The plaintiffs are seeking unspecified sums for medical expenses, pain and suffering, along with punitive damages.
(Photo courtesy of The Church of Jesus Christ of Latter-day Saints)
Accra Mayor Mohammed Adjei Sowah speaks at the Metropolitan Assembly Awards Ceremony 2020.
• The Accra Metropolitan Assembly recently honored the church for its help — ranging from masks and medical gear to food and hygiene items — in Ghana’s fight against COVID-19.
“History will not forget the great work that the church has done for the people,” Accra Mayor Mohammed Adjei Sowah said in a news release
, “and the good works of the church will forever stand.”
• Members and missionaries helped clear roads and clean up parks and beaches after Tropical Cyclone Yasa swept through parts of Fiji in mid-December, according to a news release
(File photo courtesy of The Church of Jesus Christ of Latter-day Saints)
The Nuku’alofa Tonga Temple.
• Come Monday, four temples will be offering vicarious ordinances for the dead during the coronavirus pandemic.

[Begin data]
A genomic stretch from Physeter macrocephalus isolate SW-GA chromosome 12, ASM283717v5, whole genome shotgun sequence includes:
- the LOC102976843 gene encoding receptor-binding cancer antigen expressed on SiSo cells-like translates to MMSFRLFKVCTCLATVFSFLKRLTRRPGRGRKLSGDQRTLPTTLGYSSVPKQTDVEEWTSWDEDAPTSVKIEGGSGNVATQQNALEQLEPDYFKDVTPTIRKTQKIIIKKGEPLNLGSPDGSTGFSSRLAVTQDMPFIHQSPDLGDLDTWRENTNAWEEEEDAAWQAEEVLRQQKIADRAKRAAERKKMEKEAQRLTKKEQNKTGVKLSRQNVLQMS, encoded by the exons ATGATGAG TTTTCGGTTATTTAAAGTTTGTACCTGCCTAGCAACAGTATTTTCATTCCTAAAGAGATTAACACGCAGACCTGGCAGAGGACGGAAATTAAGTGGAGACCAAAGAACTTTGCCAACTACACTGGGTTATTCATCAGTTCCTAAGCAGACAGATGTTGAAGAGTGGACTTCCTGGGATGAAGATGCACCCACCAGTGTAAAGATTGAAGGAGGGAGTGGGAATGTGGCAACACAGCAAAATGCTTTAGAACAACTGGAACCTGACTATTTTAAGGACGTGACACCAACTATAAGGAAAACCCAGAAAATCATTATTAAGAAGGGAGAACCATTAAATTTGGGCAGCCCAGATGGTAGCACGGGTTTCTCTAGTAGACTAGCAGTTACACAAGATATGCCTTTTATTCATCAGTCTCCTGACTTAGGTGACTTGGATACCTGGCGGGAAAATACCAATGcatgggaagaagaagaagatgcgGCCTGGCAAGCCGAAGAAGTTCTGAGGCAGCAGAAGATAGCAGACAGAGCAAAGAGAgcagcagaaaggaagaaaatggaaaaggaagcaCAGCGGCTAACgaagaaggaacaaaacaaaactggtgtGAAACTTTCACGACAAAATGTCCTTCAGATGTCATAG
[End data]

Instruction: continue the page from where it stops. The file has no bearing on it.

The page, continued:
Taiwan’s Taipei Temple and Tonga’s Nuku’alofa Temple already had begun doing so as part of Phase 3, allowing “all living and limited proxy ordinances.” They will be joined by temples in Apia, Samoa, and Brisbane, Australia, according to a news release
Come Monday, 119 temples will be in Phase 2
, offering “all temple ordinances for living individuals.” Another 25 will be in Phase 1, providing only marriage “sealings.” Meanwhile, 11 temples have “paused” operations due to “local COVID-19 restrictions.”
(Photo courtesy of The Church of Jesus Christ of Latter-day Saints) Reyna I. Aburto, second counselor in the general presidency of the Relief Society, speaks to Latter-day Saint women gathered in the Conference Center for the women’s session of the 189th Semiannual General Conference on Oct. 5, 2019.
“Given the toll this year has taken on many of us, some may be struggling to feel happy and celebratory about this Christmas season. Maybe we feel alone because of COVID-19. We may be going through family trials, suffering from physical or emotional challenges, or having an extra hard time with depression. In fact, I have found myself feeling a bit gloomy in the last few weeks. When I or my loved ones have had hard years, we have found solace in our Savior Jesus Christ….Also, focusing on helping others instead of our own sadness has given us the comfort and the strength to find peace and joy, even amidst tribulation.”
Reyna I. Aburto
in an Instagram post
Mormon Land is a weekly newsletter written by David Noyce and Peggy Fletcher Stack. Subscribe here.